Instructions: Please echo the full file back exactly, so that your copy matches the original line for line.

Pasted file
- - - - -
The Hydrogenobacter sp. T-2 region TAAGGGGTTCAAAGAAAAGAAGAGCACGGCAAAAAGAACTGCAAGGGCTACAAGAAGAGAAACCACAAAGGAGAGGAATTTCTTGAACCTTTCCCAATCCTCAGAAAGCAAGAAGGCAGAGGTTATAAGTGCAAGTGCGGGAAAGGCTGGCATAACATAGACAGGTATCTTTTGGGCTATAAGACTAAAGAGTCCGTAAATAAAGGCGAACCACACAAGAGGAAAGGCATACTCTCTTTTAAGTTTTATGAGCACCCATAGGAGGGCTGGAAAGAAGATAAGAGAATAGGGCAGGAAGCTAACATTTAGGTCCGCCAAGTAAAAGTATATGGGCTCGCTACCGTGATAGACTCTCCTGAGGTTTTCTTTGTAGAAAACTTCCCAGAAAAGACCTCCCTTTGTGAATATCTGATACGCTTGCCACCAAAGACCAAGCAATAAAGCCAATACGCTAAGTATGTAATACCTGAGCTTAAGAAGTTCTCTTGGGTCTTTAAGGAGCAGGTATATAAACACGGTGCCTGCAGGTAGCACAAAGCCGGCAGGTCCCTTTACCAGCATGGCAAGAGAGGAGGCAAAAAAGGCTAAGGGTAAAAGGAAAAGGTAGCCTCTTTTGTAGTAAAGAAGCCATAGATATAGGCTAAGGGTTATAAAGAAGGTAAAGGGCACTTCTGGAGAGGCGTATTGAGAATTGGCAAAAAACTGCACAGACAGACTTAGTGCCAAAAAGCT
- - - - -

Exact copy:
The Hydrogenobacter sp. T-2 region TAAGGGGTTCAAAGAAAAGAAGAGCACGGCAAAAAGAACTGCAAGGGCTACAAGAAGAGAAACCACAAAGGAGAGGAATTTCTTGAACCTTTCCCAATCCTCAGAAAGCAAGAAGGCAGAGGTTATAAGTGCAAGTGCGGGAAAGGCTGGCATAACATAGACAGGTATCTTTTGGGCTATAAGACTAAAGAGTCCGTAAATAAAGGCGAACCACACAAGAGGAAAGGCATACTCTCTTTTAAGTTTTATGAGCACCCATAGGAGGGCTGGAAAGAAGATAAGAGAATAGGGCAGGAAGCTAACATTTAGGTCCGCCAAGTAAAAGTATATGGGCTCGCTACCGTGATAGACTCTCCTGAGGTTTTCTTTGTAGAAAACTTCCCAGAAAAGACCTCCCTTTGTGAATATCTGATACGCTTGCCACCAAAGACCAAGCAATAAAGCCAATACGCTAAGTATGTAATACCTGAGCTTAAGAAGTTCTCTTGGGTCTTTAAGGAGCAGGTATATAAACACGGTGCCTGCAGGTAGCACAAAGCCGGCAGGTCCCTTTACCAGCATGGCAAGAGAGGAGGCAAAAAAGGCTAAGGGTAAAAGGAAAAGGTAGCCTCTTTTGTAGTAAAGAAGCCATAGATATAGGCTAAGGGTTATAAAGAAGGTAAAGGGCACTTCTGGAGAGGCGTATTGAGAATTGGCAAAAAACTGCACAGACAGACTTAGTGCCAAAAAGCT